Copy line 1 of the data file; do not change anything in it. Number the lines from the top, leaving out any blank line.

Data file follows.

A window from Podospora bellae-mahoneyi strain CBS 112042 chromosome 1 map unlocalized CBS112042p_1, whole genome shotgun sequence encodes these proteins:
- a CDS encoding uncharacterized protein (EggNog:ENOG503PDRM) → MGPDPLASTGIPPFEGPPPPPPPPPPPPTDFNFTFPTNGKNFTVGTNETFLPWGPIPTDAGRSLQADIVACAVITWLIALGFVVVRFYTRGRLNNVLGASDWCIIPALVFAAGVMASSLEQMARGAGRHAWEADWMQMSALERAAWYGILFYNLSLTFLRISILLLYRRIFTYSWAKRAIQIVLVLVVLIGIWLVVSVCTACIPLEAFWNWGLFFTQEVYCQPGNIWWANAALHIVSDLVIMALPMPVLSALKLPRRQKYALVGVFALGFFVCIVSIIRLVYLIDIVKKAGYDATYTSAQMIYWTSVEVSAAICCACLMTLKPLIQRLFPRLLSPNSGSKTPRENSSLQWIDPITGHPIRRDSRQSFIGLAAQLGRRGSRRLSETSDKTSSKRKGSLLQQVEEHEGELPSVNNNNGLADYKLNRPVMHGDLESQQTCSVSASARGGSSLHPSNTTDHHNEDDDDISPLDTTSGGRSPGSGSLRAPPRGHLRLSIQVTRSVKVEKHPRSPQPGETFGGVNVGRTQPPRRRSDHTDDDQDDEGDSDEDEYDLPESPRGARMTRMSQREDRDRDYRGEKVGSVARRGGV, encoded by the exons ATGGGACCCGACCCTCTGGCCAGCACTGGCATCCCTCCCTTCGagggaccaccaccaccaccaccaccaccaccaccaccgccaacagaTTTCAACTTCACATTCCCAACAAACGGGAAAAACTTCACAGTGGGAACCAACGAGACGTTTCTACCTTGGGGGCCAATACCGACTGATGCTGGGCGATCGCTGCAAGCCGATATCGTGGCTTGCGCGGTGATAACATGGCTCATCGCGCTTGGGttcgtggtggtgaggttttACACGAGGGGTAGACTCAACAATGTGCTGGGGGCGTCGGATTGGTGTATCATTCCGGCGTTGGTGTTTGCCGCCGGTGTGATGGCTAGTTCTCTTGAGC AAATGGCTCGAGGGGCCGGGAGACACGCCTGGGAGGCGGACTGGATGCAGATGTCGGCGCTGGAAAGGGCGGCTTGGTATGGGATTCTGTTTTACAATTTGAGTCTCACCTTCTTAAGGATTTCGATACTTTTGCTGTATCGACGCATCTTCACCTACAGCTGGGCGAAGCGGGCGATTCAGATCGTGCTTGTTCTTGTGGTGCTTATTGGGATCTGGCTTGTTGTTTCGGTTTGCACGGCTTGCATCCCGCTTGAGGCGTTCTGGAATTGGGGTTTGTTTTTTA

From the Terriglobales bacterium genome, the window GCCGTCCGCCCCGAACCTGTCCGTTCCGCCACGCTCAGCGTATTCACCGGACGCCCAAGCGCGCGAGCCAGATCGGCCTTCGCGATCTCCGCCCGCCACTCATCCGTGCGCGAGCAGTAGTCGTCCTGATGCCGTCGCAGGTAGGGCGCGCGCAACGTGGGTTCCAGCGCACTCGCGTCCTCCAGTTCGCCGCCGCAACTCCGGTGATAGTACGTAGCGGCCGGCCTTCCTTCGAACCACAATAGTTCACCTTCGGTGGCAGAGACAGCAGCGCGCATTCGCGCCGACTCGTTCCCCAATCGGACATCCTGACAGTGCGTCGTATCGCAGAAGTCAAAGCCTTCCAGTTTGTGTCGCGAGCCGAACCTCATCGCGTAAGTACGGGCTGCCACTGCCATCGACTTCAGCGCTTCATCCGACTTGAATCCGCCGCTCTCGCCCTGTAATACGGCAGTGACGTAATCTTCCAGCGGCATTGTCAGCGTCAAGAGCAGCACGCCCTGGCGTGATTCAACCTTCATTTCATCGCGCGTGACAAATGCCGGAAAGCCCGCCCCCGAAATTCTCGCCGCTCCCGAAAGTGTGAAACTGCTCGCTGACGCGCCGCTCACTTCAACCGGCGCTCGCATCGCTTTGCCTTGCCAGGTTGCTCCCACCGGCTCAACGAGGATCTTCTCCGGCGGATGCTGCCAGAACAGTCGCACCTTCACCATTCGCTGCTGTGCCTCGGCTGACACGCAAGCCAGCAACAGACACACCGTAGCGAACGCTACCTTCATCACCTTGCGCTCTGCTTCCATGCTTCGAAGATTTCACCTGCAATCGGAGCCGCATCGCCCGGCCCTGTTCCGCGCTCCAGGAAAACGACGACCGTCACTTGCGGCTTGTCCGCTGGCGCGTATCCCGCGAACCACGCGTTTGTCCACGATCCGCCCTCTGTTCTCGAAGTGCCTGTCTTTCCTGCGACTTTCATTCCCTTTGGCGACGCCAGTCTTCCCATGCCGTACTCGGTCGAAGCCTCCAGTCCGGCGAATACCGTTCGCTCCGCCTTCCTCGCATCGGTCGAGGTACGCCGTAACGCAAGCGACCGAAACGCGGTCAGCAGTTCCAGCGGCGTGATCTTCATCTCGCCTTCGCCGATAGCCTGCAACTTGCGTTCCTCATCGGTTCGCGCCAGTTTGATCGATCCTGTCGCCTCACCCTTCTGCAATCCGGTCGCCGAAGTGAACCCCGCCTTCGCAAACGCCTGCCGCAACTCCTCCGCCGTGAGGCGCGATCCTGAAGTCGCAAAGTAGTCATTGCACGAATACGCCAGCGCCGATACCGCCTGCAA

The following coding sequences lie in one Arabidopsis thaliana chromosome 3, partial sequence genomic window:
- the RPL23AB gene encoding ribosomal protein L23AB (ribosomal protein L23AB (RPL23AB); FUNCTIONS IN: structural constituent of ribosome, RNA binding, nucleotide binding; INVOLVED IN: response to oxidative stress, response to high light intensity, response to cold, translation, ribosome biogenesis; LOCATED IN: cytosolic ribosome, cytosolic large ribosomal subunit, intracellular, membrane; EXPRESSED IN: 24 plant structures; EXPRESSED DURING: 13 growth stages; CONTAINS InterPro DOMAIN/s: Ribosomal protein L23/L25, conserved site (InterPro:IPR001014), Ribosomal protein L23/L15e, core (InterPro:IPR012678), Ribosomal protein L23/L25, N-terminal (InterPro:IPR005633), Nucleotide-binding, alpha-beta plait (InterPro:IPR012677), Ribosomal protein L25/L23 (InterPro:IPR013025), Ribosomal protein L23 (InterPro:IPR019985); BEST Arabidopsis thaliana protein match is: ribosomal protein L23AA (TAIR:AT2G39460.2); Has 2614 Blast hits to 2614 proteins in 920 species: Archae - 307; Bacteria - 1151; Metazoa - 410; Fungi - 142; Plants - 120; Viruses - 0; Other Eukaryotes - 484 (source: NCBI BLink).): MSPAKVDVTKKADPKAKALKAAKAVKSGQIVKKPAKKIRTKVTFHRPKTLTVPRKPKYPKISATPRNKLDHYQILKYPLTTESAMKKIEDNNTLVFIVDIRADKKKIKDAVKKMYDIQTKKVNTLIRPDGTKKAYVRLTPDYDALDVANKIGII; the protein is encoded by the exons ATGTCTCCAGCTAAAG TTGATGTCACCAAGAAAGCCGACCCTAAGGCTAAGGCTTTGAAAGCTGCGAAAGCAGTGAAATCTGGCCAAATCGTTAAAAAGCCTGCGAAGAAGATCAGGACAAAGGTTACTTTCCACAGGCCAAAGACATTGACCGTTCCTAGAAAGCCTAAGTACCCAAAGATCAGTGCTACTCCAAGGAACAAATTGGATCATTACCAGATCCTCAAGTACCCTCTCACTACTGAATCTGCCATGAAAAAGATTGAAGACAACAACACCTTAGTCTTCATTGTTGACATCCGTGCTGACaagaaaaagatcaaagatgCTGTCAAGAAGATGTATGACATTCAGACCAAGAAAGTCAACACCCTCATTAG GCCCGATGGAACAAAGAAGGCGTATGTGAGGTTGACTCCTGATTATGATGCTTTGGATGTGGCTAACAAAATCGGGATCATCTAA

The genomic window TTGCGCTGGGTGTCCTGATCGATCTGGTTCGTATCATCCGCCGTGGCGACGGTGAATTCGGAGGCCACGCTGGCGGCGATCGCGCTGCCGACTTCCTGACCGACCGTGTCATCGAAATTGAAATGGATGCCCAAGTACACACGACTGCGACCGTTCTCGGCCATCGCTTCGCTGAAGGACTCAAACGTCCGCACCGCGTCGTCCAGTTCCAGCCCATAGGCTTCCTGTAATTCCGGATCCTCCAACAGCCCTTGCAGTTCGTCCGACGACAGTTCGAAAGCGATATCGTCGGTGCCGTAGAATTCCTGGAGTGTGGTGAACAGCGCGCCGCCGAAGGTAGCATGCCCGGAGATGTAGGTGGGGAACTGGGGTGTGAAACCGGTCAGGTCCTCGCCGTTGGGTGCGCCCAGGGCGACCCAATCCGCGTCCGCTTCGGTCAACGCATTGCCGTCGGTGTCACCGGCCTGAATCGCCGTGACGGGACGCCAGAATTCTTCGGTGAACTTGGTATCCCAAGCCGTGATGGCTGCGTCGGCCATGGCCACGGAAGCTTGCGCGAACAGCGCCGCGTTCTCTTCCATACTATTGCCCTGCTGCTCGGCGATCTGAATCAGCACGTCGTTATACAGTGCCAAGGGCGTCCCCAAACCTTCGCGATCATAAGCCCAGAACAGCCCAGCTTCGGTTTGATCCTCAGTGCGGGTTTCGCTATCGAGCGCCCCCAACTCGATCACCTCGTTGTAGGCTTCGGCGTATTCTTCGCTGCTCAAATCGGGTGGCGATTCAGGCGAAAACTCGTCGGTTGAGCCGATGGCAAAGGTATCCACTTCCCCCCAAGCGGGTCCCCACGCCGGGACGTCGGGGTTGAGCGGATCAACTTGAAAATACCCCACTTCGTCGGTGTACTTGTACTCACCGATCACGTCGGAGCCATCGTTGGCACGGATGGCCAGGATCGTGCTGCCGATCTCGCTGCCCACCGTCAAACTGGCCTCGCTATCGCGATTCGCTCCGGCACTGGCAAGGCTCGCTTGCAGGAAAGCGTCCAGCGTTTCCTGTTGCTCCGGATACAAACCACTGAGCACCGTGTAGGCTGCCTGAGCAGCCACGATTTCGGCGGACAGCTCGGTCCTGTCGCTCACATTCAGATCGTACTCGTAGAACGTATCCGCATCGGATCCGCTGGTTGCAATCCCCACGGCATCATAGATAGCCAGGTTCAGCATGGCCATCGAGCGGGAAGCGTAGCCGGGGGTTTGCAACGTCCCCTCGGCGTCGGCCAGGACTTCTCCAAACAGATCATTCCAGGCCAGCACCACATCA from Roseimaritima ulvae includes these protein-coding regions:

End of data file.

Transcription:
A window from Podospora bellae-mahoneyi strain CBS 112042 chromosome 1 map unlocalized CBS112042p_1, whole genome shotgun sequence encodes these proteins: